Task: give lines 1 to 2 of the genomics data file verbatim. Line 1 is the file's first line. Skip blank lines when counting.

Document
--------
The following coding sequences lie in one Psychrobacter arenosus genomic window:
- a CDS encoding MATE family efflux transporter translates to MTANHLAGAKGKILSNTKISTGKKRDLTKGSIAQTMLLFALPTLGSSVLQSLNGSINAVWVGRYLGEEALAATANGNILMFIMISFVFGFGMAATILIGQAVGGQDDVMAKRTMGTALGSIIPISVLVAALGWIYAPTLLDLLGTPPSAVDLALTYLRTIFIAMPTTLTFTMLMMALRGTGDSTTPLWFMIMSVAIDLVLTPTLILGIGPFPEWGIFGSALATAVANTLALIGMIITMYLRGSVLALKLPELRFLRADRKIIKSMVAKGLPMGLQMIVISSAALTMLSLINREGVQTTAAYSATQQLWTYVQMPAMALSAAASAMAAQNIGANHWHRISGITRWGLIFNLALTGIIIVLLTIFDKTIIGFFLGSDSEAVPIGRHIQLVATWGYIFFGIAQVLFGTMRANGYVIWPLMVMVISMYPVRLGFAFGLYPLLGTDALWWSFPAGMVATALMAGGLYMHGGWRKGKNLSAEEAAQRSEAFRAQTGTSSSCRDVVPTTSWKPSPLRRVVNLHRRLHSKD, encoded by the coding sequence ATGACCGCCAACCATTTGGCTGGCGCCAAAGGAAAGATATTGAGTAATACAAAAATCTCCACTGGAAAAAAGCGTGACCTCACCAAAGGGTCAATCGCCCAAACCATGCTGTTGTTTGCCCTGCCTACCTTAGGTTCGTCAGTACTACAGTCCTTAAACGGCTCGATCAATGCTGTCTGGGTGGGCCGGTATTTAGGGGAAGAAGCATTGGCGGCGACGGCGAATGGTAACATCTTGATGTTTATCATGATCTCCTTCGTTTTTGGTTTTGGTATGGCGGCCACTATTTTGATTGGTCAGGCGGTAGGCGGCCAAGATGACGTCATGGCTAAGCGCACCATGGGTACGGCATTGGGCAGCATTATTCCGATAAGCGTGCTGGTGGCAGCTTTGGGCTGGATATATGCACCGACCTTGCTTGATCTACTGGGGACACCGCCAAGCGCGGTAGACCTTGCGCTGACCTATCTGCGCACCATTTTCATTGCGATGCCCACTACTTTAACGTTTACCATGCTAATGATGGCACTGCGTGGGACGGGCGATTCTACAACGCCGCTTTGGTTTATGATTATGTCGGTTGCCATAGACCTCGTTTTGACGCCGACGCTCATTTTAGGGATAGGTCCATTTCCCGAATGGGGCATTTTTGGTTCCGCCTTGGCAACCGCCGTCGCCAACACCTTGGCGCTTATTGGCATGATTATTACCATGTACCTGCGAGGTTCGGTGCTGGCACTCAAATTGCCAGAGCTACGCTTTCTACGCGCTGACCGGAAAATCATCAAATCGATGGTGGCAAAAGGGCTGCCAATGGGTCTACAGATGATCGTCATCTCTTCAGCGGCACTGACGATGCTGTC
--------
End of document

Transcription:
The following coding sequences lie in one Psychrobacter arenosus genomic window:
- a CDS encoding MATE family efflux transporter translates to MTANHLAGAKGKILSNTKISTGKKRDLTKGSIAQTMLLFALPTLGSSVLQSLNGSINAVWVGRYLGEEALAATANGNILMFIMISFVFGFGMAATILIGQAVGGQDDVMAKRTMGTALGSIIPISVLVAALGWIYAPTLLDLLGTPPSAVDLALTYLRTIFIAMPTTLTFTMLMMALRGTGDSTTPLWFMIMSVAIDLVLTPTLILGIGPFPEWGIFGSALATAVANTLALIGMIITMYLRGSVLALKLPELRFLRADRKIIKSMVAKGLPMGLQMIVISSAALTMLSLINREGVQTTAAYSATQQLWTYVQMPAMALSAAASAMAAQNIGANHWHRISGITRWGLIFNLALTGIIIVLLTIFDKTIIGFFLGSDSEAVPIGRHIQLVATWGYIFFGIAQVLFGTMRANGYVIWPLMVMVISMYPVRLGFAFGLYPLLGTDALWWSFPAGMVATALMAGGLYMHGGWRKGKNLSAEEAAQRSEAFRAQTGTSSSCRDVVPTTSWKPSPLRRVVNLHRRLHSKD, encoded by the coding sequence ATGACCGCCAACCATTTGGCTGGCGCCAAAGGAAAGATATTGAGTAATACAAAAATCTCCACTGGAAAAAAGCGTGACCTCACCAAAGGGTCAATCGCCCAAACCATGCTGTTGTTTGCCCTGCCTACCTTAGGTTCGTCAGTACTACAGTCCTTAAACGGCTCGATCAATGCTGTCTGGGTGGGCCGGTATTTAGGGGAAGAAGCATTGGCGGCGACGGCGAATGGTAACATCTTGATGTTTATCATGATCTCCTTCGTTTTTGGTTTTGGTATGGCGGCCACTATTTTGATTGGTCAGGCGGTAGGCGGCCAAGATGACGTCATGGCTAAGCGCACCATGGGTACGGCATTGGGCAGCATTATTCCGATAAGCGTGCTGGTGGCAGCTTTGGGCTGGATATATGCACCGACCTTGCTTGATCTACTGGGGACACCGCCAAGCGCGGTAGACCTTGCGCTGACCTATCTGCGCACCATTTTCATTGCGATGCCCACTACTTTAACGTTTACCATGCTAATGATGGCACTGCGTGGGACGGGCGATTCTACAACGCCGCTTTGGTTTATGATTATGTCGGTTGCCATAGACCTCGTTTTGACGCCGACGCTCATTTTAGGGATAGGTCCATTTCCCGAATGGGGCATTTTTGGTTCCGCCTTGGCAACCGCCGTCGCCAACACCTTGGCGCTTATTGGCATGATTATTACCATGTACCTGCGAGGTTCGGTGCTGGCACTCAAATTGCCAGAGCTACGCTTTCTACGCGCTGACCGGAAAATCATCAAATCGATGGTGGCAAAAGGGCTGCCAATGGGTCTACAGATGATCGTCATCTCTTCAGCGGCACTGACGATGCTGTC